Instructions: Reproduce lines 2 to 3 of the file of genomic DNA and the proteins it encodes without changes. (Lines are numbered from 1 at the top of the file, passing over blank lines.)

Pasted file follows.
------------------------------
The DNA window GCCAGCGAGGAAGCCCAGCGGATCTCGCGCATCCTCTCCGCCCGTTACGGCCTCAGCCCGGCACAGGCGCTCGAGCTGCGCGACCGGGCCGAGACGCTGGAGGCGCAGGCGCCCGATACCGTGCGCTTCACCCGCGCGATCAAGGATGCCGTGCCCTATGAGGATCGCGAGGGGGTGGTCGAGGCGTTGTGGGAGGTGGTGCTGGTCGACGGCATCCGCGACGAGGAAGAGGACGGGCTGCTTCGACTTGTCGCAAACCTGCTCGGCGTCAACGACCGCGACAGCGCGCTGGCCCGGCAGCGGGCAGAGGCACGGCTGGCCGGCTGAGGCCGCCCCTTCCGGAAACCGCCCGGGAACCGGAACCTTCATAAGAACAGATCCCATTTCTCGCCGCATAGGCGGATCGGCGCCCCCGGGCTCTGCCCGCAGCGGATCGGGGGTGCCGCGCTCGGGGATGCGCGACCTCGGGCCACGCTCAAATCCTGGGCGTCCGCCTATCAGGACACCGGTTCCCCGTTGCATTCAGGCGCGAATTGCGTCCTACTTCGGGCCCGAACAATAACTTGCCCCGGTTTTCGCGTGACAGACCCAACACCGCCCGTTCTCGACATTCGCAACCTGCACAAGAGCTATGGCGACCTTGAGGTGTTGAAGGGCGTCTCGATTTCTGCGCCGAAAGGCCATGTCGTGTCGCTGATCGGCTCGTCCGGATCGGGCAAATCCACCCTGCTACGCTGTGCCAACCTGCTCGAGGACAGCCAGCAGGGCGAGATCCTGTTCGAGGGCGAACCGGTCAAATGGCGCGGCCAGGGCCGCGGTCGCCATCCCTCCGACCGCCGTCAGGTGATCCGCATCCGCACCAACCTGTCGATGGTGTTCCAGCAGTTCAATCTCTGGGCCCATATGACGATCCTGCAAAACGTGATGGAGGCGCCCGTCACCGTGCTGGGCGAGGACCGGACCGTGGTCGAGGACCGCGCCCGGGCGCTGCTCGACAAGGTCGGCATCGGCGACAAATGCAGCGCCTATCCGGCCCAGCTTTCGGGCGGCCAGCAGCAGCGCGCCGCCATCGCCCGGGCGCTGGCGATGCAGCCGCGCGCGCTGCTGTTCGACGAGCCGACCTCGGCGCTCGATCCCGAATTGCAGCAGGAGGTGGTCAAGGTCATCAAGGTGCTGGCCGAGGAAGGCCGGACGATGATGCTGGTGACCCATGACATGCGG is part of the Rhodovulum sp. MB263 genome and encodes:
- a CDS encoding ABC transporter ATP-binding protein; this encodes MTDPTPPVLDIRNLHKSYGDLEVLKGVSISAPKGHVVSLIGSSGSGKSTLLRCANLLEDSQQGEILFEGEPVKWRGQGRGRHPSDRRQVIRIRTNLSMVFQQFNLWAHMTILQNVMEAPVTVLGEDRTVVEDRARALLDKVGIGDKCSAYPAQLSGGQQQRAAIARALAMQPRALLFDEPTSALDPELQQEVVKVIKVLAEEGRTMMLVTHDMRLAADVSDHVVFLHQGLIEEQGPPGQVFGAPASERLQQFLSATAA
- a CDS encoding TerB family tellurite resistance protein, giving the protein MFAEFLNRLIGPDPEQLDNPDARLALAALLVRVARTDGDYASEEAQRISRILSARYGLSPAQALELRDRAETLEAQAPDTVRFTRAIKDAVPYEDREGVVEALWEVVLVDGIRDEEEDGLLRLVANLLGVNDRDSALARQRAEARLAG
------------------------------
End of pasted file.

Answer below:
- a CDS encoding ABC transporter ATP-binding protein; this encodes MTDPTPPVLDIRNLHKSYGDLEVLKGVSISAPKGHVVSLIGSSGSGKSTLLRCANLLEDSQQGEILFEGEPVKWRGQGRGRHPSDRRQVIRIRTNLSMVFQQFNLWAHMTILQNVMEAPVTVLGEDRTVVEDRARALLDKVGIGDKCSAYPAQLSGGQQQRAAIARALAMQPRALLFDEPTSALDPELQQEVVKVIKVLAEEGRTMMLVTHDMRLAADVSDHVVFLHQGLIEEQGPPGQVFGAPASERLQQFLSATAA
- a CDS encoding TerB family tellurite resistance protein, giving the protein MFAEFLNRLIGPDPEQLDNPDARLALAALLVRVARTDGDYASEEAQRISRILSARYGLSPAQALELRDRAETLEAQAPDTVRFTRAIKDAVPYEDREGVVEALWEVVLVDGIRDEEEDGLLRLVANLLGVNDRDSALARQRAEARLAG